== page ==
Ancient fish defences used to inspire military armour of the future
The design of the protective scales of this primitive African curiosity is being used by the US military to help design the armour of the future. The incredible Senegal bichir (Polypterus senegalus) – a species that has barely evolved in its 96 million year existence – developed a light, multilayered set of scales to fend off the crunching bites of ferocious prehistoric predators.
When cracked or penetrated, the scale design deflects cracks to run in a circle around the wound, rather than spreading through the scale (like a crack in a windowpane). This strengthens the bichir to attacks from other predators (carnivorous attacks are not uncommon!) in the warm, shallow and muddy African river estuaries in which it lives. In fact, whilst the Senegal bichir is a popular species with aquarium keepers (often sold as a “dinosaur eel”), it’s aggressive, predatory nature means it isn’t recommended to be kept with smaller fish, which are likely to be quickly eaten!
Following research by a team from Massachusetts Institute of Technology Institute for Soldier Nanotechnologies, the US military is actively looking to learn from the way the bichir’s scale design effectively deflects impacts. Using nanotechnology, a team led by Christine Ortiz discovered multiple layers of material within each scale, which interlock to effectively protect the bichir’s soft tissues from attack. Extraordinarily, this knowledge about the structure and geometry of the bichir’s scale will be used to help design improved military armour which can better resist the impacts of war.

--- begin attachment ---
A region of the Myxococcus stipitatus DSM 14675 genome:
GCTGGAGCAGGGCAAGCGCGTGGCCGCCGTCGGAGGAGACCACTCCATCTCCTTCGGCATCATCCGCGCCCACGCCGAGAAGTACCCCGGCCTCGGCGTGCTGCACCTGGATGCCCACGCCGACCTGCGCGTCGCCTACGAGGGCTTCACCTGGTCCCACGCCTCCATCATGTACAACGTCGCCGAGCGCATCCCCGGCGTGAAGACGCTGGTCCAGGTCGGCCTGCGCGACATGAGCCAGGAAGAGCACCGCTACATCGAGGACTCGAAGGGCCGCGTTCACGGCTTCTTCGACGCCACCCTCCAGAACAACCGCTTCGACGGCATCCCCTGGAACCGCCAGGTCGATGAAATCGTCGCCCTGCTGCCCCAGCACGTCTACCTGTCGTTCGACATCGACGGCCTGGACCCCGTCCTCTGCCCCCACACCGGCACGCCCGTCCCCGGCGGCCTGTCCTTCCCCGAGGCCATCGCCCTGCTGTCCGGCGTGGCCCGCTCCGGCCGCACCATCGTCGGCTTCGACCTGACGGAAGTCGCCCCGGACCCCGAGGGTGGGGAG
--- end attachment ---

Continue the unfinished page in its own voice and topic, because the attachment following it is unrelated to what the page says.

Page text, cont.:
Unlike most fish, the Sengal bichir doesn’t possess a swim bladder – the internal gas-filled sac which aids buoyancy – instead using a primitive set of lungs to gain oxygen. This means it occasionally rises to the river surface to gulp air. Amazingly, as long as the bichir’s skin remains moist, this armour-plated curiosity can remain alive out of water for long periods of time. With poor eyesight, the fish relies on a keen sense of smell to hunt for prey in its native, muddy river habitats, aided by the large protruding nostrils you can see in the photos above.
Another fascinating curiosity for the cabinet, and one that certainly proves that biodiverse ecosystems don’t only have value in their own right, as resources, or as places for recreation. As the extraordinary case of this ‘living fossil’ shows, they may also provide unknown and unpredictable benefits for humans.
- Wikipedia page
- Reuters press release on the Sengal bichir and the US military
- The Senegal bichir at FishBase
- MIT Institute for Soldier Nanotechnologies
- Bruet et al (2008) “Materials design principles of ancient fish armour” Nature Materials 7: 748
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